2022 News in Review

Portland Wrapped, 2022

A data-driven look back at the year's top news stories.

Portland Police News 2022

The Mercury's top police stories from the past year.

Portland Health News 2022

The Mercury's top health stories from the past year.

Top Stories of 2022

Mercury news stories published in 2022 that attracted the most views.

Portland Transportation News 2022

The Mercury's top transportation stories from the past year.

Portland Housing News 2022

The Mercury's top housing stories of the past year.

Portland Politics News 2022

The Mercury's top politics stories from the past year.

Looking Ahead 2022

Top stories to keep an eye on in 2023.

Portland Environment News 2022

The Mercury's top environment stories from the past year.

Portland Criminal Justice News 2022

The Mercury's top criminal justice stories from the past year.

The city of Portland is three months overdue from its previously stated starting date for a body camera pilot program for the Portland Police Bureau.

After finally agreeing that arming Portland police with body worn cameras is the right call in 2021, city attorneys and the city’s police union, the Portland Police Association (PPA), began meeting to hash out a policy to inform its first-ever body camera pilot program. That pilot was supposed to go into effect in September. However, since the PPA and city attorneys are still in disagreement over the policy’s details, the plan remains on hold as we enter the new year. 

The delay has begun to get under the skin of the feds. You may recall that the City of Portland is beholden to a settlement agreement with the US Department of Justice (DOJ) over the way its police disproportionately use force against people with a mental illness. Adopting a body camera plan is one of the requirements of that agreement. In a November meeting, the federal judge assigned to oversee the progress of settlement expressed frustration with the city for not having a plan in place yet. Further delay may eventually lead to the courts’ intervention.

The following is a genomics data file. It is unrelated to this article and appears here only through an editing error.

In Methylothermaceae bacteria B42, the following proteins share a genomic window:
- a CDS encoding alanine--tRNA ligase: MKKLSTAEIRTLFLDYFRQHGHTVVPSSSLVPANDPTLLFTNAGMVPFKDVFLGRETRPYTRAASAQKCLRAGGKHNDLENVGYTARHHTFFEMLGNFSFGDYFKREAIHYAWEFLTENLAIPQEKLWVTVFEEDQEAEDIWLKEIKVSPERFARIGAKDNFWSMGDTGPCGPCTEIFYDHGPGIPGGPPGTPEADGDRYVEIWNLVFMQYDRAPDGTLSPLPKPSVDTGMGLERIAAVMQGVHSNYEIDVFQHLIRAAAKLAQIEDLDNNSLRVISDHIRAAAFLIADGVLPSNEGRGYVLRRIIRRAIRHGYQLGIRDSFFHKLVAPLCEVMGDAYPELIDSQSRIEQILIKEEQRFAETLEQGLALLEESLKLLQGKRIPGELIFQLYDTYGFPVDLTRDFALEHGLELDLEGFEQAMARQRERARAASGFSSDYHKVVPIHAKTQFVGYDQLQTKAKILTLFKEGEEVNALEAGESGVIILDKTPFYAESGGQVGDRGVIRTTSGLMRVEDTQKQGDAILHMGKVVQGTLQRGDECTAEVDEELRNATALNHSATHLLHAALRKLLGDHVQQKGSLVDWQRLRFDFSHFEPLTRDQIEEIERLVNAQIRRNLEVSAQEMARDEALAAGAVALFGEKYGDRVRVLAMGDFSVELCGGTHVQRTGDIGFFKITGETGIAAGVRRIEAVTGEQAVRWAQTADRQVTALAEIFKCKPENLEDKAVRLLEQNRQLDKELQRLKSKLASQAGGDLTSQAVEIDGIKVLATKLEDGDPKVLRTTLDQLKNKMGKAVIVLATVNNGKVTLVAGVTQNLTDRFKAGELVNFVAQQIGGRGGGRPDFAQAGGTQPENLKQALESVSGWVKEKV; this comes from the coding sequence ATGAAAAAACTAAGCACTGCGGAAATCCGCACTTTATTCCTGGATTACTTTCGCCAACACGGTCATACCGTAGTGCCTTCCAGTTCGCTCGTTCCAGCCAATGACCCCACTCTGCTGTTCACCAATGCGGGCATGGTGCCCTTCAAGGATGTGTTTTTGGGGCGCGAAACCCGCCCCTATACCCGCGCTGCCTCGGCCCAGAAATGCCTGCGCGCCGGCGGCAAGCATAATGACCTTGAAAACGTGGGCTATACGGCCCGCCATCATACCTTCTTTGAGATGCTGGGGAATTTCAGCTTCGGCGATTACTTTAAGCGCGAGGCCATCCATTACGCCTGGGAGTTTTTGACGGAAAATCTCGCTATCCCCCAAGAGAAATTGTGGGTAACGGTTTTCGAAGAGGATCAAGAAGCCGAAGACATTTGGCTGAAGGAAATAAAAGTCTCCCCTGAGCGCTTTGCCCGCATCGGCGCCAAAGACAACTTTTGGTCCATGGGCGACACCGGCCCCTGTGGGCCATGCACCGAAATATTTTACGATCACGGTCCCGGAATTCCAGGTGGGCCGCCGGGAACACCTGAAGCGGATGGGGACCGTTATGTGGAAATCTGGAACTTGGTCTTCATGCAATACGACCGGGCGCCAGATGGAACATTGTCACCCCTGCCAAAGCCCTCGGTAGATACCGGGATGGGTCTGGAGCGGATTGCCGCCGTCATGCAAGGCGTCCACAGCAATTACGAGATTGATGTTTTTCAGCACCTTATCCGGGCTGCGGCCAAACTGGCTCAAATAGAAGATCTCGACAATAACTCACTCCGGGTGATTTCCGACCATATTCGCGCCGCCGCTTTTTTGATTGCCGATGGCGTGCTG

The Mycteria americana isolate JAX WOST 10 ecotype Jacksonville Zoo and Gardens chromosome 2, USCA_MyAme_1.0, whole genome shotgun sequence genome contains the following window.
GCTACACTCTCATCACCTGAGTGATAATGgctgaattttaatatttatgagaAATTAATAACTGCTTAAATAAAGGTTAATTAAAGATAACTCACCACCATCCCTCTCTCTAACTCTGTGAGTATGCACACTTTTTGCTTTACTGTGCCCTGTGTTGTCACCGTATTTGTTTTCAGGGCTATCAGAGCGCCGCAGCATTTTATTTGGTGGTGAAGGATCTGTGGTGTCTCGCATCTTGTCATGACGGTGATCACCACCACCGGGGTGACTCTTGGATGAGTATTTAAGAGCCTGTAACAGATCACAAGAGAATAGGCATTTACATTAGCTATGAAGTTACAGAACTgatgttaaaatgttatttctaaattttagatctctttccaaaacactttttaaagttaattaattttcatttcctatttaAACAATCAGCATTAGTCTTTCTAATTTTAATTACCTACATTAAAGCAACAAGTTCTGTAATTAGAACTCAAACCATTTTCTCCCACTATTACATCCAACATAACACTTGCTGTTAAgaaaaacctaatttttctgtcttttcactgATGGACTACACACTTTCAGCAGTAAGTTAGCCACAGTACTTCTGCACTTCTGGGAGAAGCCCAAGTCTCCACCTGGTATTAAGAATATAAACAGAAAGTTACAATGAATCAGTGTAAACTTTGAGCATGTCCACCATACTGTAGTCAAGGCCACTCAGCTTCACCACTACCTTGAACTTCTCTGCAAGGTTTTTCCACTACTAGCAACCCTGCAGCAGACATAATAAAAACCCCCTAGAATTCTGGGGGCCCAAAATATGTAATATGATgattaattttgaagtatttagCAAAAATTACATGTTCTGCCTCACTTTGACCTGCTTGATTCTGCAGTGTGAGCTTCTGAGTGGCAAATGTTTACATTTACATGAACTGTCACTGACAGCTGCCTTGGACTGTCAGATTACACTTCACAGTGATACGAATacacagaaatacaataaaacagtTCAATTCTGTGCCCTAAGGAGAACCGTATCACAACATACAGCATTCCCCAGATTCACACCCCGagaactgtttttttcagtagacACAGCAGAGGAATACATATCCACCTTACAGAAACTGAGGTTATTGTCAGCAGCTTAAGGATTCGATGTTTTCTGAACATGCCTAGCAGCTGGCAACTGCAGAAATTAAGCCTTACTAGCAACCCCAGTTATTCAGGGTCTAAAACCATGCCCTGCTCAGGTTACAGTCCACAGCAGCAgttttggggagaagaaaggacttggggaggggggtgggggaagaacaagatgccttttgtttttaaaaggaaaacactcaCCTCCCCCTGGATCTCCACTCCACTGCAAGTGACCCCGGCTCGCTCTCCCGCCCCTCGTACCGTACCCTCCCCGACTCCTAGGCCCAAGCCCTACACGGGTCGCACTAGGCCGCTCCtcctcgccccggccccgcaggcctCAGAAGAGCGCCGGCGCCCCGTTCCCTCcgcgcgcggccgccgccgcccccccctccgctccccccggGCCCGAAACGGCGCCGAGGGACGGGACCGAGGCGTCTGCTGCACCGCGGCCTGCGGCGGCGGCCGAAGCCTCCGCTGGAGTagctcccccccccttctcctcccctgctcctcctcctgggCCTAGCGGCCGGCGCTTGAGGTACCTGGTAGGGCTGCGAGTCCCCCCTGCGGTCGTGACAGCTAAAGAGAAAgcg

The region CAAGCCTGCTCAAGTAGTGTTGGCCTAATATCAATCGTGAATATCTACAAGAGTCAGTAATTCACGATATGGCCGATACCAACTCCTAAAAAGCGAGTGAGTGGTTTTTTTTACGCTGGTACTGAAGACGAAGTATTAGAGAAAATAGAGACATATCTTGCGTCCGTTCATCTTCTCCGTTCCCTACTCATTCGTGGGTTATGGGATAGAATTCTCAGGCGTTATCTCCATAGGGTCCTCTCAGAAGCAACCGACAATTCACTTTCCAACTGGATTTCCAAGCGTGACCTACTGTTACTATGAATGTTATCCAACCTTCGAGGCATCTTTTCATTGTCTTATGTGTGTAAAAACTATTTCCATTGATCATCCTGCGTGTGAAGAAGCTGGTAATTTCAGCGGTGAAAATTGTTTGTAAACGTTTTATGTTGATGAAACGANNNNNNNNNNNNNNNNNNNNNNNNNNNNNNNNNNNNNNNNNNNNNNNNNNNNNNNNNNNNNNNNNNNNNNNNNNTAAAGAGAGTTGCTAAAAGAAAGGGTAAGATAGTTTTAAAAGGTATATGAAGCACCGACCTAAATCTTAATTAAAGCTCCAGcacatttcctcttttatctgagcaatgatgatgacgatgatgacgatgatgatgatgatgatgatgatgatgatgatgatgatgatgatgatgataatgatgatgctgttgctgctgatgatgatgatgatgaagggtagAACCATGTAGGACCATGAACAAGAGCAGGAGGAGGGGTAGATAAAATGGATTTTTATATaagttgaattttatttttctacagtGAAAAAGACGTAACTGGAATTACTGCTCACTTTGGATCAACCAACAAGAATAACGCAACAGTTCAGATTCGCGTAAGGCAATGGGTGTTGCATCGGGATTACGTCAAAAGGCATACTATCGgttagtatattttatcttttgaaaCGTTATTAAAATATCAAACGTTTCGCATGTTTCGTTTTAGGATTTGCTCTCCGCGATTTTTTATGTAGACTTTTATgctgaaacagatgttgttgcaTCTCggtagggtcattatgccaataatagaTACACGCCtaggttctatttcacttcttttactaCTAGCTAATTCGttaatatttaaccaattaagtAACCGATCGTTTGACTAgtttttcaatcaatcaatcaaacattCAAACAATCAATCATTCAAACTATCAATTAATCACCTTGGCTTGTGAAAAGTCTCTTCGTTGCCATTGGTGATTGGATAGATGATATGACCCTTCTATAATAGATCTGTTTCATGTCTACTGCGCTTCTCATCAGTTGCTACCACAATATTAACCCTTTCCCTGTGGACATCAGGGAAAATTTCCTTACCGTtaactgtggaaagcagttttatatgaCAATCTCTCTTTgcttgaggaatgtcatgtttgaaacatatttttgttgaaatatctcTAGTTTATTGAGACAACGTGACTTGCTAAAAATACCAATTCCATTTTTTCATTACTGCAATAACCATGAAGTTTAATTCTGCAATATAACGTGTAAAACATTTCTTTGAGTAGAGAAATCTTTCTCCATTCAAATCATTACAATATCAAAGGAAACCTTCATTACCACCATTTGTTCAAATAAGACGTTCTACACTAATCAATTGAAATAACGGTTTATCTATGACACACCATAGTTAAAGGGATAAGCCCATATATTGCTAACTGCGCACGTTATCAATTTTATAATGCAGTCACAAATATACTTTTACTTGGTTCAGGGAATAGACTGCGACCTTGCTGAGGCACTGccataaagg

Months since the city began an internal investigation into a right-wing meme being shared in a PPB training presentation: 15 

Findings from that investigation shared with the public: none

In January, it was made public that the city of Portland had begun investigating the use of an anti-protester meme tucked into a training slideshow created by someone within the Portland Police Bureau (PPB). The city pledged to investigate how the meme, which has its origins in far-right internet circles, made its way into an official training slideshow (which also contained a number of racist and anti-democratic tropes). That internal investigation allegedly began in September 2021 and continues to this day.

The delay in the city’s conclusion of this investigation is yet another issue irking the federal judge involved in the DOJ settlement. “I was expecting greater transparency by now,” said US District Court Judge Michael Simon in a November court hearing.

PPB withheld the name of the officers responsible for shooting a member of the public on five occasions

Citing fear of doxxing, the PPB began withholding the names of officers who use deadly force in July. While PPB policy requires the bureau to release officers’ names within 24 hours after they use deadly force, bureau leaders pointed to a loophole allowing the names to be kept secret if there was a “credible security threat.” PPB said the Federal Bureau of Investigation (FBI) was tapped to investigate these alleged threats. 

After officers shot members of the public on five different occasions, PPB Chief Chuck Lovell announced that he was changing the 24-hour rule. Instead, Lovell said, the bureau would have up to 15 days to share the names of any officers who used deadly force (barring a security threat, of course). Upon making this December policy change, PPB finally released all the names of officers involved in the five previous shootings. The public has yet to receive any update on the FBI investigation.